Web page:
Hello, Goodbye, and Everything In Between by Jennifer E. Smith: High school sweethearts Clare and Aidan spend the night before they leave for college reminiscing about their relationship and deciding whether they should stay together or break up.
Why: Smith’s contemporary teen romances are wildly popular. With recent movie news for one of her backlist titles, I think we’ll be seeing more and more teens looking for her books.
Queen of Shadows by Sarah J. Maas: Everyone Celaena Sardothien loves has been taken from her. Embracing her identity as Aelin Galathynius, Queen of Terrasen, Celaena returns to the empire–for vengeance, to rescue her once-glorious kingdom, and to confront the shadows of her past
Why: This is the fourth installment in the extremely popular “Throne of Glass” series, so you won’t want to miss it. I got a very early finished copy of this book and it’s massive.
Everything Everything by Nicola Yoon: The story of a teenage girl who’s literally allergic to the outside world. When a new family moves in next door, she begins a complicated romance that challenges everything she’s ever known. The narrative unfolds via vignettes, diary entries, texts, charts, lists, illustrations, and more.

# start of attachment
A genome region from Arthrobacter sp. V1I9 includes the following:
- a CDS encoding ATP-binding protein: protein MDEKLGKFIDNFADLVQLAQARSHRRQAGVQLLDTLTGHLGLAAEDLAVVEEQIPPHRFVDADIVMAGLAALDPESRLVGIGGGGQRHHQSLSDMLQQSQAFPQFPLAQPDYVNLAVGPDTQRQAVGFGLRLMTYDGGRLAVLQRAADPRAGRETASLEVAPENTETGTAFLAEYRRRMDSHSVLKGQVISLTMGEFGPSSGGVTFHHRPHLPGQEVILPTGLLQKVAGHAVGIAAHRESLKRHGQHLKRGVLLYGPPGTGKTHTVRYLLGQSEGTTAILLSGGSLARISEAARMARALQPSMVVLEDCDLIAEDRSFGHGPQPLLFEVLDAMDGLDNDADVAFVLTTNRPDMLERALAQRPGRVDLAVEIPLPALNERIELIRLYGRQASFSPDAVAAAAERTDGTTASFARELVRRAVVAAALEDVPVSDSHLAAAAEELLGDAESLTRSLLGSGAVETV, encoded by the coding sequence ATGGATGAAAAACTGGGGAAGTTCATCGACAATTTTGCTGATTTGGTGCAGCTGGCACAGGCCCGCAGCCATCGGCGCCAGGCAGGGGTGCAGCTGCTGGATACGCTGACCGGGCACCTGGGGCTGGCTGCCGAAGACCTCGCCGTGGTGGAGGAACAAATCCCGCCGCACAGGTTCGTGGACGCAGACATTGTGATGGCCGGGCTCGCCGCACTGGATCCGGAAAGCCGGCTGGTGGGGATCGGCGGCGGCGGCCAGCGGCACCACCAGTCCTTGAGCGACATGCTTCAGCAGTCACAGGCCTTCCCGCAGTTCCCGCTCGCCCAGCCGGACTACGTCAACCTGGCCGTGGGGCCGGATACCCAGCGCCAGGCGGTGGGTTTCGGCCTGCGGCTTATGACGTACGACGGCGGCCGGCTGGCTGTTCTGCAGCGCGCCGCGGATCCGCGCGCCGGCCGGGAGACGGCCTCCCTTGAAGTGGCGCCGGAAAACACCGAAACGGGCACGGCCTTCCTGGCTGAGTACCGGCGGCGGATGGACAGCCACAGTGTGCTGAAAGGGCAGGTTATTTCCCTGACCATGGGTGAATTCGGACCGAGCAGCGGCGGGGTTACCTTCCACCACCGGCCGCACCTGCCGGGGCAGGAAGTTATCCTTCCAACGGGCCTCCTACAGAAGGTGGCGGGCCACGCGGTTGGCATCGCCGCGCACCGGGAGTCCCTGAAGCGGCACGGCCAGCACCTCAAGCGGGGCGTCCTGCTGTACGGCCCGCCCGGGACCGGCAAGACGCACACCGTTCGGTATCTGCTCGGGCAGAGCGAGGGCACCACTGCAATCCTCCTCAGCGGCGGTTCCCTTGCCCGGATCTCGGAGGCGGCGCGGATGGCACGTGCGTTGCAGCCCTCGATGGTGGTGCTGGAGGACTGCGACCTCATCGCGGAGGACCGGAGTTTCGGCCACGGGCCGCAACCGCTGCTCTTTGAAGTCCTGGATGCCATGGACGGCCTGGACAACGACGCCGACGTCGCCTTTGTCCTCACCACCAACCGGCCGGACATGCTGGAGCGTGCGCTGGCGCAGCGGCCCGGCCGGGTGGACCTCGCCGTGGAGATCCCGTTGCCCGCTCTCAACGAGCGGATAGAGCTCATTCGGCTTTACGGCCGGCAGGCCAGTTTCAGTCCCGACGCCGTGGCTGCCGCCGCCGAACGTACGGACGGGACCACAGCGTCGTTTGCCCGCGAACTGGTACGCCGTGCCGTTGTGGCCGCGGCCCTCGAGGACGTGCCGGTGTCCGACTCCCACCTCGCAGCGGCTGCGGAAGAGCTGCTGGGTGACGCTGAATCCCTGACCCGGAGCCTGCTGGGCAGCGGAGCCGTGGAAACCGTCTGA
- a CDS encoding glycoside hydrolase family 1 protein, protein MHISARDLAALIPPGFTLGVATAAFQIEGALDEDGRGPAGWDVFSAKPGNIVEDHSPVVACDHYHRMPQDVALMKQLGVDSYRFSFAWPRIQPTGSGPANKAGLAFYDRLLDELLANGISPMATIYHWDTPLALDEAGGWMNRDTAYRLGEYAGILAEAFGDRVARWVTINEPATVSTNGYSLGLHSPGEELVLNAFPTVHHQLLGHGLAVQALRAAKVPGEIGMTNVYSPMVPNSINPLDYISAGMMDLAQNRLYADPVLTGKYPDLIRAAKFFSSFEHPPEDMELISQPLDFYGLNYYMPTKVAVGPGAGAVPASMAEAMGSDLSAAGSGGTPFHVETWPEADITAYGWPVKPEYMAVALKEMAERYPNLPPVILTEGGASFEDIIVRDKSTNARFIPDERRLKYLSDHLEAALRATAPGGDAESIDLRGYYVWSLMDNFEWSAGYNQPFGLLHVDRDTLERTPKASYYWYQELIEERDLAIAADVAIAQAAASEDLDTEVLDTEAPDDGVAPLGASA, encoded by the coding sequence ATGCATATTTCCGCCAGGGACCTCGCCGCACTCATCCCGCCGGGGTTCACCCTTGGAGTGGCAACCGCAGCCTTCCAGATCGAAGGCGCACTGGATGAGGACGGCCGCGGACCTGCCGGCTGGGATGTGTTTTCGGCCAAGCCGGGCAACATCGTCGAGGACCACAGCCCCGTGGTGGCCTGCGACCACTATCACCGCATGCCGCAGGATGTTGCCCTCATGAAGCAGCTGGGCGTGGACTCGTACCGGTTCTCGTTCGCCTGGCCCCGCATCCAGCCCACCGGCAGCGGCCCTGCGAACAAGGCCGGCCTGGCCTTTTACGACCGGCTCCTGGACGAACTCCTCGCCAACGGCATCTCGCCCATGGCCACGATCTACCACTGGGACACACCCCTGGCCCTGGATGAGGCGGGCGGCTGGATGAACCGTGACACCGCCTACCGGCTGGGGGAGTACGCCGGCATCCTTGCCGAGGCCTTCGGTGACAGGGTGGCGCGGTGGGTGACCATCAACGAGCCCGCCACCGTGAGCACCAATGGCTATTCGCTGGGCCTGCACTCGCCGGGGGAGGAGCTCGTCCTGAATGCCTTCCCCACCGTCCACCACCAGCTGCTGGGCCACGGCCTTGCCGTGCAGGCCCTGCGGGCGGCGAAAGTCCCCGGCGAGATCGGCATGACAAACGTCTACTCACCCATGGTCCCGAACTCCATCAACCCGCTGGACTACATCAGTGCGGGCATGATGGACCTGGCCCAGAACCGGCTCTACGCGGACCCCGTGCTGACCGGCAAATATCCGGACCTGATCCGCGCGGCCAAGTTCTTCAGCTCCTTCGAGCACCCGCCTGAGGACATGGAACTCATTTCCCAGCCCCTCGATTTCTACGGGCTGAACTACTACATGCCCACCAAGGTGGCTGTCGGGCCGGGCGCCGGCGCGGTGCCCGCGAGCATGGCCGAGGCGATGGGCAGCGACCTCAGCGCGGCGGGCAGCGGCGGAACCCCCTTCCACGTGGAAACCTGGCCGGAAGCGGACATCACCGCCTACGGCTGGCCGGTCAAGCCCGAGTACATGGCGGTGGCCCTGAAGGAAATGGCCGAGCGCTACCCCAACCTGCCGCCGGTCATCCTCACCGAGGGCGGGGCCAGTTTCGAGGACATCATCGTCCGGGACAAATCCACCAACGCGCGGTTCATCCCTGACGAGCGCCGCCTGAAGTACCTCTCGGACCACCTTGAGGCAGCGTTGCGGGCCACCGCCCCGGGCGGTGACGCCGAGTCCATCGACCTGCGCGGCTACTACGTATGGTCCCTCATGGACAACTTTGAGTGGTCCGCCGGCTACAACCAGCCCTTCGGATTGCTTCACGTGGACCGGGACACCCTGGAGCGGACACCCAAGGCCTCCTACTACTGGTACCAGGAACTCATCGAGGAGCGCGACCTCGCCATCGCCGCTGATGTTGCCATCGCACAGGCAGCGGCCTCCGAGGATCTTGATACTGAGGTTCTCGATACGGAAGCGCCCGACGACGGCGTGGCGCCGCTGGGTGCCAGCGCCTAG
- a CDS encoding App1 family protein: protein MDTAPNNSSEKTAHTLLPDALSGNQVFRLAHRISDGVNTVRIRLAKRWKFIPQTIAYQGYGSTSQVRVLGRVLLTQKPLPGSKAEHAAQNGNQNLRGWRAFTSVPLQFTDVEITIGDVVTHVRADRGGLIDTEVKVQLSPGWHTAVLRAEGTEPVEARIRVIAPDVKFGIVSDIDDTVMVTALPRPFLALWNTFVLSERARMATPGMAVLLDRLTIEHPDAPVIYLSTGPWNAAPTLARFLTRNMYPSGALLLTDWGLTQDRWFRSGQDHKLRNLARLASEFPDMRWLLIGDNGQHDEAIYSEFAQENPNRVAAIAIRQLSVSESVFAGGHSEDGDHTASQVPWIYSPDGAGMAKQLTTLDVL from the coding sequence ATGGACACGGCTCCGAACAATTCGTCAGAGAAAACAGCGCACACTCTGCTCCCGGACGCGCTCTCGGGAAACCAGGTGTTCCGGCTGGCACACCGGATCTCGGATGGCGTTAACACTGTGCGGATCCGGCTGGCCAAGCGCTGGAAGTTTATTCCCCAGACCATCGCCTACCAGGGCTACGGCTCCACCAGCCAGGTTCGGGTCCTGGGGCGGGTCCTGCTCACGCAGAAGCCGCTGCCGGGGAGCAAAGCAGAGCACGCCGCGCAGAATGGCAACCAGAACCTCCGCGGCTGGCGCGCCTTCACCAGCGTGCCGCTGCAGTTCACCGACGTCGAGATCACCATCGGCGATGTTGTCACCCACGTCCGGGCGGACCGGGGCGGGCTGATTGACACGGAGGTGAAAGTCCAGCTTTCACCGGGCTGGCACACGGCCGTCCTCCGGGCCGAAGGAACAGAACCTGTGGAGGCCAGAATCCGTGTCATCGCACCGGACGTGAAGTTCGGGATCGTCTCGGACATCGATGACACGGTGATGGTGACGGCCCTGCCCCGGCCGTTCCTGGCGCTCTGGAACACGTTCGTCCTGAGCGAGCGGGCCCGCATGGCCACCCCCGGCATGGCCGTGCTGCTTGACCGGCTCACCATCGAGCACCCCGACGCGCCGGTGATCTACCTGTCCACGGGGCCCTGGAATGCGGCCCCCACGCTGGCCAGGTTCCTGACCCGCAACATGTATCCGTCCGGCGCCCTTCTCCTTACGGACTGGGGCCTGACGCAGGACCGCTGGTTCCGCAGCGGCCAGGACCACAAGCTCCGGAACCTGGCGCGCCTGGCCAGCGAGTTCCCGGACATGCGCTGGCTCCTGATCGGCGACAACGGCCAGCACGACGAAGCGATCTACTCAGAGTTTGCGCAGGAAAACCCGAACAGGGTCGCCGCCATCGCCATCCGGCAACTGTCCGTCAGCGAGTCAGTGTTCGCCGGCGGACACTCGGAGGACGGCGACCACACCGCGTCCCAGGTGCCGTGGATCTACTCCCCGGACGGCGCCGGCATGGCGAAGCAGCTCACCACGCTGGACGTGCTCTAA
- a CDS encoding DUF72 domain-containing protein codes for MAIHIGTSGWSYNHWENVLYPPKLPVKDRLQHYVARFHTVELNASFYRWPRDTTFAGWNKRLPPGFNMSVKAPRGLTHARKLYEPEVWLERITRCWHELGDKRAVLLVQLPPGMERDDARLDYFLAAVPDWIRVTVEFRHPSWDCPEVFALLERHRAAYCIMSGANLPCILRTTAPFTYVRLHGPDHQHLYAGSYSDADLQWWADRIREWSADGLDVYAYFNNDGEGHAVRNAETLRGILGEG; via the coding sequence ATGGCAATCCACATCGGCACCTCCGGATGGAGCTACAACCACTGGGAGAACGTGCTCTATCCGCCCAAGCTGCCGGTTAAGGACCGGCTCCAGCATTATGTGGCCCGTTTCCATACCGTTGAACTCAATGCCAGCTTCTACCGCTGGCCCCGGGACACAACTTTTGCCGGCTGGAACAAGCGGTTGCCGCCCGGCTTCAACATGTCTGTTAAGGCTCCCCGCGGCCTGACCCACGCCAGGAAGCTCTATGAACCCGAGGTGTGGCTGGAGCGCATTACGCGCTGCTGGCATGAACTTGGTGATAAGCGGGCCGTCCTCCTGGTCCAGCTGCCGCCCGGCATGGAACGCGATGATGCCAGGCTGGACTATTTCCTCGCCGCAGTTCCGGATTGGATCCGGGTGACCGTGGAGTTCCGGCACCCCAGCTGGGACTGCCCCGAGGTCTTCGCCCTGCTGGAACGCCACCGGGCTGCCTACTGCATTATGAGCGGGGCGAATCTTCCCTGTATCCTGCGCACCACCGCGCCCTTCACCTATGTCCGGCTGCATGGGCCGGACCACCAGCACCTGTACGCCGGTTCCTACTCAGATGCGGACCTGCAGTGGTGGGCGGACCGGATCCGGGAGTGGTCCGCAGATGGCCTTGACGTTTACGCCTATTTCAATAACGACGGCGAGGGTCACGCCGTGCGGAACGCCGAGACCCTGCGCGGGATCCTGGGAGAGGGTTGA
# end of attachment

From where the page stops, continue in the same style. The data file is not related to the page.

Why: Another big-deal book that was a Buzz title at Book Expo America — and for good reason. This is a really enjoyable read, packed with ephemera to help tell the story. It’s also a book that just had its film rights snatched. On a totally unrelated but interesting note — it’s an Alloy property.
The Scorpion Rules by Erin Bow: A world battered by climate shift and war turns to an ancient method of keeping peace: the exchange of hostages. The Children of Peace – sons and daughters of kings and presidents and generals – are raised together in small, isolated schools called Preceptures. There, they learn history and political theory, and are taught to gracefully accept what may well be their fate: to die if their countries declare war.
Greta Gustafsen Stuart, Duchess of Halifax and Crown Princess of the Pan-Polar Confederation, is the pride of the North American Precepture. Learned and disciplined, Greta is proud of her role in keeping the global peace, even though, with her country controlling two-thirds of the world’s most war-worthy resource — water — she has little chance of reaching adulthood alive.
Enter Elián Palnik, the Precepture’s newest hostage and biggest problem. Greta’s world begins to tilt the moment she sees Elián dragged into the school in chains. The Precepture’s insidious surveillance, its small punishments and rewards, can make no dent in Elián, who is not interested in dignity and tradition, and doesn’t even accept the right of the UN to keep hostages.
What will happen to Elián and Greta as their two nations inch closer to war?